Scope. This handbook provides the criteria necessary for the
proper selection of electric power sources and distribution systems. It
covers preliminary load estimating factors, electrical power sources, and
Cancellation. This handbook cancels and supersedes DM-4.1,
Electrical Engineering Preliminary Design Considerations, of December l979,
and change dated 1 March 1983.
Load Data. Before specific electric power sources and distribution
systems can be considered, realistic preliminary load data must be compiled.
The expected electric power demand on intermediate substations, and on the
main electric power supply, shall be calculated from the connected load
layout by applying appropriate factors. Determine these factors by load
analysis and by combining loads progressively. To combine the loads, start
at the ends of the smallest feeders and work back to the electric power
source. Because all loads must be on a common kilowatt (kW) or kilovolt-
ampere (kVA) basis, it is necessary to convert motor horsepower ratings to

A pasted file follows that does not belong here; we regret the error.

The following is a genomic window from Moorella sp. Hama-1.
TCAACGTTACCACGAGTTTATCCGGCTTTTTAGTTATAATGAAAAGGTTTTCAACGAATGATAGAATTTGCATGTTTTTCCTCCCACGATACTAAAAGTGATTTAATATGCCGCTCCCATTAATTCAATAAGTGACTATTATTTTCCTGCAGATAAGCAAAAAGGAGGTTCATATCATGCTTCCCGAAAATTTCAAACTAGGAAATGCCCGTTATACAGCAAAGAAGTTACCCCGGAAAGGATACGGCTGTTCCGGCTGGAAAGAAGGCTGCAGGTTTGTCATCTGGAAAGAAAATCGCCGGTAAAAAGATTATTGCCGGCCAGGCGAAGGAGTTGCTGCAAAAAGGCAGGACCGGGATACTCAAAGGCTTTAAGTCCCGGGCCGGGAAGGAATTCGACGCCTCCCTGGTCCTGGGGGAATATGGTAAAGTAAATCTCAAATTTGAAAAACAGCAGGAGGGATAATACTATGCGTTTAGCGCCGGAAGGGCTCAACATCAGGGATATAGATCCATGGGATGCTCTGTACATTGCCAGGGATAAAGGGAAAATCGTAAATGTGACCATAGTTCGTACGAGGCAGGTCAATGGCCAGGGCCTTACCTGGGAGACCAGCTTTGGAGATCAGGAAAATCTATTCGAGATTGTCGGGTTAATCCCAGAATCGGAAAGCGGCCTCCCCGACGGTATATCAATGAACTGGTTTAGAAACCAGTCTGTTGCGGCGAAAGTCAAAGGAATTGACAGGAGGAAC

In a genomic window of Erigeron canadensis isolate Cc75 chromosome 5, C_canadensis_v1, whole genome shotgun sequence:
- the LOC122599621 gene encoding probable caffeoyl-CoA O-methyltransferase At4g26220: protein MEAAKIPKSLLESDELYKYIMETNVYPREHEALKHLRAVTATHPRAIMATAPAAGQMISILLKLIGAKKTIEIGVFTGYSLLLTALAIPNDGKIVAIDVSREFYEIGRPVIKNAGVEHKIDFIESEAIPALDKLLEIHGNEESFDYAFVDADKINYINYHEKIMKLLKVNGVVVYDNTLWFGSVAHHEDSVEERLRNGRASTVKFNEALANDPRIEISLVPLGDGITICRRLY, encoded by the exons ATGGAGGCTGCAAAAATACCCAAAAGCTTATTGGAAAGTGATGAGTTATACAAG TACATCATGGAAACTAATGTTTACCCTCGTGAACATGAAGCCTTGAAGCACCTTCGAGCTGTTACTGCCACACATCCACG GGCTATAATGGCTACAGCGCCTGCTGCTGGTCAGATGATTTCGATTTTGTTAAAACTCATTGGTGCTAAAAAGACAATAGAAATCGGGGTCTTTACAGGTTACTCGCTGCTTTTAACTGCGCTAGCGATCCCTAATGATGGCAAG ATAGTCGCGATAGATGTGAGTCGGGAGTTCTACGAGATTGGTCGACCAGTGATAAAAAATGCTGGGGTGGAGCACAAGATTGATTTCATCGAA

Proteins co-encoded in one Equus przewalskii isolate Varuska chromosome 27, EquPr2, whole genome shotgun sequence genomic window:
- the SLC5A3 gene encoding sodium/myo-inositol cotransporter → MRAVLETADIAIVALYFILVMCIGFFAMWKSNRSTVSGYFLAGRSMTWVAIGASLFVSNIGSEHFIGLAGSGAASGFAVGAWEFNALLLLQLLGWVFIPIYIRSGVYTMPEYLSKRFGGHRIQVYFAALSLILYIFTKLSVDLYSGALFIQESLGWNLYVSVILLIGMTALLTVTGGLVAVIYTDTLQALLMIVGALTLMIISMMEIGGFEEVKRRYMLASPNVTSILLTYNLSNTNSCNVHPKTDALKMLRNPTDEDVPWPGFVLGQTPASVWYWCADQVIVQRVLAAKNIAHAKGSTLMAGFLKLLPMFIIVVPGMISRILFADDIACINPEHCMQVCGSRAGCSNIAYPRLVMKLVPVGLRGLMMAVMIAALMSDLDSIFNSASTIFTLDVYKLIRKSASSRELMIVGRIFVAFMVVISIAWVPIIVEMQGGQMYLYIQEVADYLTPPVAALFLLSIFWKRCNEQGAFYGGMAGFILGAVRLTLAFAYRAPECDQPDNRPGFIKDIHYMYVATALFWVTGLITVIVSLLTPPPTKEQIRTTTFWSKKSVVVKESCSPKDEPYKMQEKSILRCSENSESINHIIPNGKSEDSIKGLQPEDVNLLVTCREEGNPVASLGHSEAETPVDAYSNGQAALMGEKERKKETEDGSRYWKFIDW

input kilowatts or kilovolt-amperes before combining them with other loads
already expressed in those terms. Preliminary electric power load estimates
can be made by using the approximate value of one kilovolt-ampere of input
per horsepower (hp) at full load. Preliminary estimates of lighting loads
may be made by assuming watts per ft2 (m2) of building area.
Load Analysis. To determine appropriate load estimating factors,
using the tables and factors in this manual as guides analyze the
characteristics of each load. Consider items such as environmental
conditions of weather, geographical location, and working hours, as the
situation dictates. Notice that when the load densities in w/ft2 (m2) are
used only in preliminary estimates, the demand and load factors will be used
in the final designs.
Terminology. Five terms are essential to the analysis of load
characteristics: demand factor, coincidence factor, diversity factor, and
maximum demand. These terms are defined in paras. 1.5.1 through 1.5.4.
Demand Factor. The demand factor is the ratio of the maximum
demand on a system to the total connected load of the system or
Maximum demand load
Total load connected
Coincidence Factor. The coincidence factor is the ratio of the
maximum demand of a system, or part under consideration, to the sum of the
individual maximum demands of the subdivisions or
Coincidence factor =
Maximum system demand
Sum of individual maximum demands